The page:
CORSAIR XMS 2GB (2 x 1GB) 184-Pin DDR SDRAM DDR 400 (PC 3200) Dual Channel Kit Desktop Memory Model Twinx2048-3200c2 - Retail 2 GB was enough. I have not really had any issues with needing more, even with multiple large psd files open. Certianly, PS is using the swap drive, but, I got fast HDs anyway.

HITACHI Deskstar T7K250 HDT722525DLA380 (0A31636) 250GB 7200 RPM SATA 3.0Gb/s Hard Drive - OEM Speed is important. I got TWO of these and put them in a RAID 1 configuration (mirror). That way, if a drive crashes, I can swap out the bad one without loss of data. Some people say its slower...bah...as long as you are using the onboard controller, the performance drop is minimal (get fast drives) and worth it! Of course, I'm a panic freak when it comes to photo backups (RAID 1 + copy on another drive + backup on 2 DVDs from different manufacturers, all verified through an MD5 checksum).

ASUS EAX300SE-X/TD/128 Radeon X300SE 128MB 64-bit DDR PCI Express x16 Video Card - Retail Just a standard, simple video card. I would go no less than 128 MB. Unless you are a gaming freak, this should be enough. Most software packages out there don't utilize the video card RAM that much.

FSP Group FX600-GLN 600W V2.2/EPS12V SLI Support Dual GeForce 7900 GTX or Dual GeForce 7800GTX 512 MB CrossFire Ready Active PFC Power Supply - Retail I'd stick with FSP for power supplies. My last one lasted (and is STILL good) 10 years! Get a powerful supply for expansion reasons. FSP is one of the few that offer 600W supplies. But, make SURE that you have the extra pins for the motherboard!! Not all do.

APEVIA X-Alien ATXA1A/420 Beige Steel Server Computer Case 420W Power Supply - Retail This was the biggest pain in the neck to find. Most cases are geared for the gamers with lights, and funky shapes. I wanted something simple. This was the closest. Obviously, I took the power supply out and put the 600W in.

The only additional piece of equipment I got was a new sound blaster X-Fi sound card, since I wanted my Yamaha Clavinova hooked up and I wanted good sound capabilities that the onboard card doesn't provide.

Ok...total cost for the above: $1265 (three years ago).

Spend some time on the forums for the chip and board manufacturers. You'll learn a lot there.

Originally posted by General:

I am going to assemble my own. I think for just Photo shop we don't need any Video card. It seems like i have just woken from a long slumber and everything PC world has changed from a time i bought P3 , running with 256 MB RAM. I will stick with XP and not have so much excess ram that is useless.Where can i find info on on how much RAM can be supported . Does running XP on core 2 duo machine make sense i mean , will it be worth money spending on core 2 duo chip and still have an XP. I like XP and have no complains and never used VISTA
01/03/2009 11:24:30 AM · #12
It is possible to build a really high performance machine on your budget, especially if you watch for sales. Check out newegg.com and tigerdirect.com. Watch for their daily deals, and you can sign up for their email notifications (I created a 'junk' hotmail account to send stuff like that to).
I often am able to get performance components for 50-75% off normal price. I watch the deals, buy when something great comes along, and put it in a box. It might take several months to get all you need, but to build a $1000-$1250 computer with $500 makes the wait worthwhile.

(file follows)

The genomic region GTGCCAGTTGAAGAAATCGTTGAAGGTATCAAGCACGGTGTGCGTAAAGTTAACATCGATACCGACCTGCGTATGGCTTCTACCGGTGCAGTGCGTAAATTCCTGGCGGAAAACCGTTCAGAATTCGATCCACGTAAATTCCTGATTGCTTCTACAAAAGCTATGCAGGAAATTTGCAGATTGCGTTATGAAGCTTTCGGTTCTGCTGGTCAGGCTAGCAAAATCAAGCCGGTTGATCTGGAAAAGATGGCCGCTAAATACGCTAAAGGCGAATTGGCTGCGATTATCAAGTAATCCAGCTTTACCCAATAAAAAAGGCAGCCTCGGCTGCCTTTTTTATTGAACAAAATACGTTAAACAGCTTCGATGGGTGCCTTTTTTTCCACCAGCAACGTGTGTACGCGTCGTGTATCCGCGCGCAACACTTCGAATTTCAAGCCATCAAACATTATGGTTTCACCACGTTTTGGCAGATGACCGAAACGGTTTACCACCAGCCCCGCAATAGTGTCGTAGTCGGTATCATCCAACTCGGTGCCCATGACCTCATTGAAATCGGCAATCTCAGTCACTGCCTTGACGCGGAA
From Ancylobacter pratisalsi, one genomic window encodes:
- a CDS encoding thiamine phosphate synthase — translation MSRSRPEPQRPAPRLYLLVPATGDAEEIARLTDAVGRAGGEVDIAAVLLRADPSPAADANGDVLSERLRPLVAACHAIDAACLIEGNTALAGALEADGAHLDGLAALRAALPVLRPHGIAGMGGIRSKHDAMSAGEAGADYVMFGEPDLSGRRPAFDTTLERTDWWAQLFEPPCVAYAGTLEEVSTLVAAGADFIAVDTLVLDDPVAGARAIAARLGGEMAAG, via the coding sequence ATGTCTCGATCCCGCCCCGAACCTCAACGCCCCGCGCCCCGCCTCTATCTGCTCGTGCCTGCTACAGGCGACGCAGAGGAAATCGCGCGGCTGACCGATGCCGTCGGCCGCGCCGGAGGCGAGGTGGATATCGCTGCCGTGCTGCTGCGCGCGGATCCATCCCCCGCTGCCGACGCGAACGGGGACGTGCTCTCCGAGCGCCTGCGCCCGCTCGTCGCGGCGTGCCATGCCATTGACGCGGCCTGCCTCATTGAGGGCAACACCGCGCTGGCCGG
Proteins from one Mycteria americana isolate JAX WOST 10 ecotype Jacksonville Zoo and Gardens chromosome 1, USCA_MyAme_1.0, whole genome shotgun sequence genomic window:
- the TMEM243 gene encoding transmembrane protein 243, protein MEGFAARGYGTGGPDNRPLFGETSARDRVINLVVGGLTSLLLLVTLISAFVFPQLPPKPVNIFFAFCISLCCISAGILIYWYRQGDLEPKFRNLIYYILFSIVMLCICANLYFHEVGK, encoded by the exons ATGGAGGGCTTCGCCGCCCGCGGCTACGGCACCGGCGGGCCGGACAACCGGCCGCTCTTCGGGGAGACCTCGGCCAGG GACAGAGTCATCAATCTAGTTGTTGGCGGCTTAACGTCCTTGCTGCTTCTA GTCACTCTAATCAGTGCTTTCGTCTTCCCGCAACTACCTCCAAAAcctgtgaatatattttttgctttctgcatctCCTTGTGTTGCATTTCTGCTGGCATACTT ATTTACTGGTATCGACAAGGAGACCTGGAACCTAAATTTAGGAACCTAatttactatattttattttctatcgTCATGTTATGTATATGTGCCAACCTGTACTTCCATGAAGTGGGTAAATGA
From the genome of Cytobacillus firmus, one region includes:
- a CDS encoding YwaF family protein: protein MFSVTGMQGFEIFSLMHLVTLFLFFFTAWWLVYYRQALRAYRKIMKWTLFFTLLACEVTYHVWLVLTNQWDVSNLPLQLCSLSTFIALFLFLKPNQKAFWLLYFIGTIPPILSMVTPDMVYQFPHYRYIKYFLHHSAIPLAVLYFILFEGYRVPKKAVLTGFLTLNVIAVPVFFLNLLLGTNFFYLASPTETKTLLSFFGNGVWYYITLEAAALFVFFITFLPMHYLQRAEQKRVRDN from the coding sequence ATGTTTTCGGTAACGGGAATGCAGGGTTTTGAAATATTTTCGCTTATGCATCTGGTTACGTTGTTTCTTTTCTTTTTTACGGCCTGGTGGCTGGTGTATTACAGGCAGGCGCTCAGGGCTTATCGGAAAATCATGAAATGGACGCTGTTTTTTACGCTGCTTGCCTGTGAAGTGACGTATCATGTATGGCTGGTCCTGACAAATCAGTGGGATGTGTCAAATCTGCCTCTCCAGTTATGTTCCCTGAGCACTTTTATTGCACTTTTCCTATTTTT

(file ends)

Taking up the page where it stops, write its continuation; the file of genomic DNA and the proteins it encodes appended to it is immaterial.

Another way to save a little money is to go with a dual core AMD chip instead of an Intel chip. I have built both Intel and AMD systems depending on what deals were available and both perform great for Photoshop.

Here is a 19" widescreen Samsung LCD monitor $289 (list) on sale for $129.97 at Tiger Direct:
Samsung 19" Widescreen LCD monitor

There have been lots of deals on RAM as well. You can get 2 GB of RAM for about $30. Keep an eye on sites like //www.slickdeals.net for things like this...

When you pick out a motherboard, be sure to get everything you want on it. Make sure there is enough USB ports, decent on board audio (pretty much standard with MB these days), quantity of PCI expansion slots, Firewire, e-Sata. If you are going to re-use older mouse and keyboard, make sure it has PS-2 connections (round purple and green connection points) instead of just USB ports.

You can get a great non-gaming video card for $30-$40 if you watch the deals... Make sure it has compatible connections for you 17" monitor, or for your new one if you pruchase a monitor. (VGA, D-Sub, DVI, etc).

Your system will perform better if you buy a separate hard drive for you software. I have a smaller, fast hard drive for Windows and Photoshop. No data storage there... Use a larger separate hard drive for storage. I've seen deals recently for 1TB drives (1000GB) for around $100.

You can save money on anti-virus by going with free software. A good free one is AVG. You can also have MS Office compatible suite for free by using Open Office.

Oh yeah, I put a multi format card reader in my Photoshop computer. It fits in the front of the case where a 3.5" floppy drive would go. I always have a card reader right where I need it, and don't have to use a USB port for a card reader. They are about $20.
Here is one at Newegg.com with good customer ratings (4 our of 5 starts, 291 reviews) for a good price:

Internal Card Reader for $13.99

Oh yeah, pick up an extra case fan. Cheap cases come with cheap, noisy fans that die. You can get a decent case fan that won't squeak for less than $10.
There are lots of inexpensive cases available. I have built computers for customers that wanted them. I hate cheap cases! If you buy a case for $20-$30, be sure to have lots of bandaids. You will get cut.
For decent cases (solid quality, rolled sheetmetal edges (no cuts), vibration isolation mounts for hard drives, etc look at Antec and Cooler Master. Watch for sales on cases, pick up a good one and you will never regret it.

DVD burner - you can find good ones just over $20. I have two installed in my Photoshop machine. I also do video editing, and it is nice to be able to burn two at once, especially if you have a project to make 40-50 DVD's. More practical for me, though, is to be able to listen to a CD in one drive while burning in the other... I have had good performance from Samsung, Sony, LG, and LiteOn. IF you buy an OEM version (not retail) you will need to have cables for it. Cables are cheap. GO with SATA.

Hope some of this helps...
Have fund building your new computer!
JD

EDIT: also check frys.com

Message edited by author 2009-01-03 13:38:40.